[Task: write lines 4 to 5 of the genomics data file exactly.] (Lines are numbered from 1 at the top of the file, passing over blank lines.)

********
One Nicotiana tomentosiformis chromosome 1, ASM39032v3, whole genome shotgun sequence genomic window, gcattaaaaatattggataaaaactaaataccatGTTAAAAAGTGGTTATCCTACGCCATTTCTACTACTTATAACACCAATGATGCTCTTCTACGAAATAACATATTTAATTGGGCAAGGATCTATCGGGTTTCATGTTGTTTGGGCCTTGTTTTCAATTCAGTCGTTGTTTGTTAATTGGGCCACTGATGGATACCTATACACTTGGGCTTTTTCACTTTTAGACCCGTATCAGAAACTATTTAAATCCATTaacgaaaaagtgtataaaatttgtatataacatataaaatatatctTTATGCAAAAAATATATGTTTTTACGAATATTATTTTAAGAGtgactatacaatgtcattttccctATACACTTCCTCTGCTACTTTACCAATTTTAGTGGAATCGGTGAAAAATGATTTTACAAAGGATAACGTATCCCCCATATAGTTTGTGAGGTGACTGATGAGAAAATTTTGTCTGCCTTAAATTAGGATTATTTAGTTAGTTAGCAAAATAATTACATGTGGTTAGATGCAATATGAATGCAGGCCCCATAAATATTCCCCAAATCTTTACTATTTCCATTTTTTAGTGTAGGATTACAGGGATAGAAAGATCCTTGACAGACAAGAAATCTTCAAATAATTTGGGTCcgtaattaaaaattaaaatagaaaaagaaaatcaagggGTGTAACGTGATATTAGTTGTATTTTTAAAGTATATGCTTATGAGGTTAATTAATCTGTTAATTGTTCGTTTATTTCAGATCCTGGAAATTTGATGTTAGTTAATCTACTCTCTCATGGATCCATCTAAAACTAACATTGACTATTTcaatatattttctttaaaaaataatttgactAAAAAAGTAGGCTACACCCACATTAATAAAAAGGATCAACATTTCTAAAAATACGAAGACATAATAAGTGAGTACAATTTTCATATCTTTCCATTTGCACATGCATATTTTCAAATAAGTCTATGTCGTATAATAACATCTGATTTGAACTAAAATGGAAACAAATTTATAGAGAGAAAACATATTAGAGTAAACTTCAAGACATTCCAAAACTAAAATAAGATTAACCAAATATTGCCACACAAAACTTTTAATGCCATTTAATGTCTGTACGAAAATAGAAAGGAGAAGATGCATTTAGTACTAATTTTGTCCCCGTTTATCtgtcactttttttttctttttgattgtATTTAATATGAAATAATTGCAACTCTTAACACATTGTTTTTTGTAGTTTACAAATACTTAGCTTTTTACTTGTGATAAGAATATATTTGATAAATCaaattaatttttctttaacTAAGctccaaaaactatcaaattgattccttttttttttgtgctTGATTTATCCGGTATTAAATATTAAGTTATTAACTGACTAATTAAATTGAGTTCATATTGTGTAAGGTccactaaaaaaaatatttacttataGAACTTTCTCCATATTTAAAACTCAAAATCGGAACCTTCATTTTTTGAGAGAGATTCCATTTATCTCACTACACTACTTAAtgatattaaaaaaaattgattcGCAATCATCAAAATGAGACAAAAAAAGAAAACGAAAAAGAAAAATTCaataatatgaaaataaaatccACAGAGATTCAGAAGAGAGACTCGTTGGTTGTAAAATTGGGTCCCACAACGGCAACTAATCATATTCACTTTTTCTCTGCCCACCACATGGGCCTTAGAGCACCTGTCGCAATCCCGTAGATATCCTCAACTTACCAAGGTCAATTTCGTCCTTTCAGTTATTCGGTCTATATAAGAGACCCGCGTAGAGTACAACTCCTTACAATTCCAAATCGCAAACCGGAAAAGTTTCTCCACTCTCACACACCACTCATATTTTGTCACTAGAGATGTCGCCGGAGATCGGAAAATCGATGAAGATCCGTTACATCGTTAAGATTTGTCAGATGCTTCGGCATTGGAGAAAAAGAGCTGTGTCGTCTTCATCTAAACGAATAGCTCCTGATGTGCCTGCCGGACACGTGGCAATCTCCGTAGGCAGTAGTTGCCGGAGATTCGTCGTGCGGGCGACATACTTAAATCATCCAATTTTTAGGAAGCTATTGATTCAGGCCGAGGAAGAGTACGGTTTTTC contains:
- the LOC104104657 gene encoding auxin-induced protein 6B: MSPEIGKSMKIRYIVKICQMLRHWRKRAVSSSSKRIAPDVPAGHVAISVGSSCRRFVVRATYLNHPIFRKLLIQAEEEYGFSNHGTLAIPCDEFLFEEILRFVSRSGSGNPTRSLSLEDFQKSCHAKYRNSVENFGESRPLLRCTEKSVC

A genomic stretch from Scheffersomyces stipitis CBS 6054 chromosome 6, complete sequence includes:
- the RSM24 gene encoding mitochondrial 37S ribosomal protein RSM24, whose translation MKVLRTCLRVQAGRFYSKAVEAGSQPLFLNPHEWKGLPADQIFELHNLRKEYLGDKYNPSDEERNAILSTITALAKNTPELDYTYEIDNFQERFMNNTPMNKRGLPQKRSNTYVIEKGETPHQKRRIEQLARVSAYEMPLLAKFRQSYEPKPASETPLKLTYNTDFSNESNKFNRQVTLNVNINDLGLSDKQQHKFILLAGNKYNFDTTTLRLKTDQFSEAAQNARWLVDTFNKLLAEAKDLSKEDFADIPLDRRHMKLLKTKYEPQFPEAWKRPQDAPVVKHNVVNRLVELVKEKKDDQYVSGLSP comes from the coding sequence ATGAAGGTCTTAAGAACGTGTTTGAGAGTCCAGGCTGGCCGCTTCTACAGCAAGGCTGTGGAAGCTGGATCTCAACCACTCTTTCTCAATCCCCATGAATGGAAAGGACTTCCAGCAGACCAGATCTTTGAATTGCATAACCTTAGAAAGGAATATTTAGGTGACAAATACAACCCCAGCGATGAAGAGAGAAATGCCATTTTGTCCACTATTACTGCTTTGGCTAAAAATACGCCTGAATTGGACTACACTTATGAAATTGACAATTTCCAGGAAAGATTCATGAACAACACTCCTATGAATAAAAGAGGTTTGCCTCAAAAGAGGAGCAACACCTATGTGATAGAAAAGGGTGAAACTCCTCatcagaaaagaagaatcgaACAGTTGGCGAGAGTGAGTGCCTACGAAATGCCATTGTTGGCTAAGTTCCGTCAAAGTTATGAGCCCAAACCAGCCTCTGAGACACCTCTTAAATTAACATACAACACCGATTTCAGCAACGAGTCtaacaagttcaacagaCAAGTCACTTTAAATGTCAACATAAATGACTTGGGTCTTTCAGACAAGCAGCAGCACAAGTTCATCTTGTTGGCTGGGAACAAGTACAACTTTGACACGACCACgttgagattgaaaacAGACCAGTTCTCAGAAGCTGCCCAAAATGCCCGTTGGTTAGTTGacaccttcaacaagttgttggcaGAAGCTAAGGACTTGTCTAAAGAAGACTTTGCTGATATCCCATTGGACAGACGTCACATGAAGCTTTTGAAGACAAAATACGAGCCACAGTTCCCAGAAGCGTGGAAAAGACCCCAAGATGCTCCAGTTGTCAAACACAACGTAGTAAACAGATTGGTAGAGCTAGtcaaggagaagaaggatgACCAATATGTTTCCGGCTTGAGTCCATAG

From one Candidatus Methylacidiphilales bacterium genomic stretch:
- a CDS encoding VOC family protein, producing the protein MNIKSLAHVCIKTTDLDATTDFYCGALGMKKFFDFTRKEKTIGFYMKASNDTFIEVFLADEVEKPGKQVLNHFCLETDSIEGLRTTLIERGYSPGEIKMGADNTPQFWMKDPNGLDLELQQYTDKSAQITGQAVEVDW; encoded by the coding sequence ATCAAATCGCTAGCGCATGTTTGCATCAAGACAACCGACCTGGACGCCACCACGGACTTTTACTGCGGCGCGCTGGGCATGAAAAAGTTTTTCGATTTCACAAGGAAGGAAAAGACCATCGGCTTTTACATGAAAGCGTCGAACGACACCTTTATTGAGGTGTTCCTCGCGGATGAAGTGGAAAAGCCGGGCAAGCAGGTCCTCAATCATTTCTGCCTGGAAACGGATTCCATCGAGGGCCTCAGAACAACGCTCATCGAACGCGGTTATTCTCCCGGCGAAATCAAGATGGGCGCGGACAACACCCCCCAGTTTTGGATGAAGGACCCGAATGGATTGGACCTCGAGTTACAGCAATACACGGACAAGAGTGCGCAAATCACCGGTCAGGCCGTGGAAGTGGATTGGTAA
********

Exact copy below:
- the RSM24 gene encoding mitochondrial 37S ribosomal protein RSM24, whose translation MKVLRTCLRVQAGRFYSKAVEAGSQPLFLNPHEWKGLPADQIFELHNLRKEYLGDKYNPSDEERNAILSTITALAKNTPELDYTYEIDNFQERFMNNTPMNKRGLPQKRSNTYVIEKGETPHQKRRIEQLARVSAYEMPLLAKFRQSYEPKPASETPLKLTYNTDFSNESNKFNRQVTLNVNINDLGLSDKQQHKFILLAGNKYNFDTTTLRLKTDQFSEAAQNARWLVDTFNKLLAEAKDLSKEDFADIPLDRRHMKLLKTKYEPQFPEAWKRPQDAPVVKHNVVNRLVELVKEKKDDQYVSGLSP comes from the coding sequence ATGAAGGTCTTAAGAACGTGTTTGAGAGTCCAGGCTGGCCGCTTCTACAGCAAGGCTGTGGAAGCTGGATCTCAACCACTCTTTCTCAATCCCCATGAATGGAAAGGACTTCCAGCAGACCAGATCTTTGAATTGCATAACCTTAGAAAGGAATATTTAGGTGACAAATACAACCCCAGCGATGAAGAGAGAAATGCCATTTTGTCCACTATTACTGCTTTGGCTAAAAATACGCCTGAATTGGACTACACTTATGAAATTGACAATTTCCAGGAAAGATTCATGAACAACACTCCTATGAATAAAAGAGGTTTGCCTCAAAAGAGGAGCAACACCTATGTGATAGAAAAGGGTGAAACTCCTCatcagaaaagaagaatcgaACAGTTGGCGAGAGTGAGTGCCTACGAAATGCCATTGTTGGCTAAGTTCCGTCAAAGTTATGAGCCCAAACCAGCCTCTGAGACACCTCTTAAATTAACATACAACACCGATTTCAGCAACGAGTCtaacaagttcaacagaCAAGTCACTTTAAATGTCAACATAAATGACTTGGGTCTTTCAGACAAGCAGCAGCACAAGTTCATCTTGTTGGCTGGGAACAAGTACAACTTTGACACGACCACgttgagattgaaaacAGACCAGTTCTCAGAAGCTGCCCAAAATGCCCGTTGGTTAGTTGacaccttcaacaagttgttggcaGAAGCTAAGGACTTGTCTAAAGAAGACTTTGCTGATATCCCATTGGACAGACGTCACATGAAGCTTTTGAAGACAAAATACGAGCCACAGTTCCCAGAAGCGTGGAAAAGACCCCAAGATGCTCCAGTTGTCAAACACAACGTAGTAAACAGATTGGTAGAGCTAGtcaaggagaagaaggatgACCAATATGTTTCCGGCTTGAGTCCATAG

From one Candidatus Methylacidiphilales bacterium genomic stretch: